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Please give an opinion as to where to start with this-I recently bought an '87 TW200 with 1100 actual miles, immaculate garage-stored ladie's bike, runs/looks like new--except--the seller told me that there was a starter problem. Looked to me like a bad battery, lights dim, horn barely worked, turn signals stayed on...Kick started fine, then power went up, but not quite fully but significantly more. Last night I quickly checked the battery-to my surprise, it was fully charged 100%!. Now I'm mystified, unless they stuck a 6 volt battery in it--which is possible, I haven't checked that yet--I'm not sure where to start otherwise--any suggestions?
 

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Could be just a cheapo battery. I had a scooter for about a year, but it had a cheapo battery that could barely hold a charge, and never could start it using the starter button, so had to kick start it every time. Of course, lights would brighten up and all, though when I would use the signal or hit the brakes, the headlight would go dim. Kept a tender on it, and would charge to 100%, but still couldn't get the juice out of it that I needed. Replaced it with a new battery, and all was well.



Not sure if that's your issue, but might be a good place to start.



Dan
 

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Load testing a bike battery



  1. Access the motorcycle's battery, by unbolting the seat with a socket wrench.
  2. Leave the ignition switch in the "Off" position and set your multimeter to read a DC (Direct Current) voltage scale, using the setting dial on the voltmeter's face.
  3. Connect the voltmeter's red probe to the battery's positive terminal and black probe on the negative terminal. Take note of the battery's static voltage indicated on the voltmeter. Charge the battery with an automatic battery charger if the voltage is below 12.1 volts DC.
  4. Keep the voltmeter's probes in place on the battery's terminals. Turn the ignition switch to the "On" position and take note of the battery's voltage. Replace the battery if the voltage is less than 10 volts DC while under a load.
 

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How old is the battery? How long did it sit without being charged?



An old battery or a new one that has been sitting for a few months could both be ruined. Pull the battery and hook up jumper cables from your car to the bike's battery cables. All better? Replace the battery motorcycle battery with a new one.



I've seen brand new batteries installed and allowed to sit for 6 weeks without charging or being run ruined from sulfation.





Don't hook up jumper cables from a car to a motorcycle battery. Exploding batteries are no fun.
 

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Why not Qwerty? 12v is 12v, right?


Yeah, but it's the Amps that will get you.



P = I x E. Watts equal Volts times Amps.



The charging system of a car can overpower some smaller or defective motorcycle batteries, causing them to boil & out-gas, creating an explosion hazard.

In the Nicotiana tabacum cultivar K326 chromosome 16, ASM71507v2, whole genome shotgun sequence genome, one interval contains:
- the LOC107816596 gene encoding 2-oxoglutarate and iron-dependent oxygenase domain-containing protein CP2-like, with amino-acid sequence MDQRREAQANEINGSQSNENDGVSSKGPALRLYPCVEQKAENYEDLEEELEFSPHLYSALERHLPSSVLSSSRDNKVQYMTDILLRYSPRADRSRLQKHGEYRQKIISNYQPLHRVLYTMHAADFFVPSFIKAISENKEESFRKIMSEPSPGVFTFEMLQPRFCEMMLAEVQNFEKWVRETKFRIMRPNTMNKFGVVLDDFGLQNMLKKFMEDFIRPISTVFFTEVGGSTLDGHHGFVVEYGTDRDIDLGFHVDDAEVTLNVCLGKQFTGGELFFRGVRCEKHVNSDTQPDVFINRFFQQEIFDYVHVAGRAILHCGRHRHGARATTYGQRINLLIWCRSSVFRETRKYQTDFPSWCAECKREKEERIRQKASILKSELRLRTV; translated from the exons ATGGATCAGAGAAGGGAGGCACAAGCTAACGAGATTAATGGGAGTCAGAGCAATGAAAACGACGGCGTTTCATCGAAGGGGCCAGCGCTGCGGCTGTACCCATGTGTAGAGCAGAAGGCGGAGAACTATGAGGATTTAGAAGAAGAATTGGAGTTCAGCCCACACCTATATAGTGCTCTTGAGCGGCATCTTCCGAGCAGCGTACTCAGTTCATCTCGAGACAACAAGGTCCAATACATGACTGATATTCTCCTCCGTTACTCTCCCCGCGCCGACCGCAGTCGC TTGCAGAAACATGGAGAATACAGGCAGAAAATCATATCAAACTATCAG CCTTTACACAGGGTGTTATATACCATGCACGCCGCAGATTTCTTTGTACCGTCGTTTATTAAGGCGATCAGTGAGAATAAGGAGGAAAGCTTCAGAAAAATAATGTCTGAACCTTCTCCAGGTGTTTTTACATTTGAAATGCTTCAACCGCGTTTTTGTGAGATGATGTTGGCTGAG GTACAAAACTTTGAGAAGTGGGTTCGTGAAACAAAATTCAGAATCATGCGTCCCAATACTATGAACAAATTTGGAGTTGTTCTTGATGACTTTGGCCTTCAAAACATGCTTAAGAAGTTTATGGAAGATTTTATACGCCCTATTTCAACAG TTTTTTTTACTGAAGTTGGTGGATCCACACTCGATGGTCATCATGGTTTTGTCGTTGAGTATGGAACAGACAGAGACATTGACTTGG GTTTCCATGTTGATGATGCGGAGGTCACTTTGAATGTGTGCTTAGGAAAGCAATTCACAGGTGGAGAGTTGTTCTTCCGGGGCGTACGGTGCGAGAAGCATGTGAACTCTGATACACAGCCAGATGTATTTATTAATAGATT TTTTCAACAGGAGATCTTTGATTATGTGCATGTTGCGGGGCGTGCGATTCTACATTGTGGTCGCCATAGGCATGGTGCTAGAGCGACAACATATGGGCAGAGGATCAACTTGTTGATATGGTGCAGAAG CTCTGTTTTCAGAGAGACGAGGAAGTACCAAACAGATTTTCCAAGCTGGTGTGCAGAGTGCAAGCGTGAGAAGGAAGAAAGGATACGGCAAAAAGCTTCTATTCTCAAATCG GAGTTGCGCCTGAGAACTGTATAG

Now if you leave the car off, or just take the battery out & set it beside the bike then yeah, you can jump safely.



I have a Black & Decker Jump Start that works great.
 

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Discussion Starter #9
In my haste and ignorance(and not having my glasses at the time), I ASSUMED that since the previous owner paid an enormous fee to have his dealer put in a battery, that the dealer would actually check the connections--the battery was put in a week before i bought it, he gave me the receipt-but low and behold, on closer inspection, the negative connection was extremely corroded, they didn't bother to clean it off! A couple swipes of sandpaper, and all is well! I should have known better, although i've never seen a bad connection produce a consistent amount of lesser power before..
 

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The reason you don' t want to charge from an automotive charging system is because the TW, and most other motorcycles, use shunt regulation. The shunt regulator can handle the current from the TW's charging system but not the much higher charging current from a typical automotive system. Shunt regulation doesn't start until about 14.5 volts so you are probably okay below that voltage. But above that voltage the TW's regulator starts trying to disipate the extra power and overheating or just blowing the junction in the regulation transistor.



Limiting the charging current isn't a bad idea but a good TW battery can handle quite a bit. Boiling is usually the result of over-voltage not over-current.
 

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Actually, boiling is a result of overheating. What causes overheating is excessive current flow, either in to or out of the battery. Excessive current flow is caused by large voltage differentials. So, is it current flow or voltage differential? What came first, the chicken or the egg?



The proper trickle-charging rate for a motorcycle battery is one-tenth of the amp/hour rating for as long as 10 hours, depending on how discharged it is. Just guessing, but judging from the size of a TW battery, its amp/hour rating would be about 7.5 or 8. Maximum safe charge rate, then is 0.8 amps. Even the cheapest, lowest quality battery for my minivan, which is on the small, wimpy side of the automotive range, can deliver 500+ amps against a 10 volt voltage differential, which is not unheard of. Even the cheapest 10-gauge battery cables are capable of carrying a 250 amp load for several minutes before melting. So, take a small, cheap auto battery, small, cheap booster cables, and hit your dead motorcycle battery with 300+ times the amount of charging current the motorcycle battery is designed to withstand. Yup, that sounds like a disaster in the making, about the equal of using 9,000psi to seat the bead on a tire.



Charging faster than a trickle causes overheating which can warp and even melt the battery case if ignored. High-rate charging also speeds up internal corrosion, its visible sign is sediment buildup under the plates on the floors of the cells. If the buildup is deep enopugh to reach the plates, the cell shorts out, rendering the battery useless forever.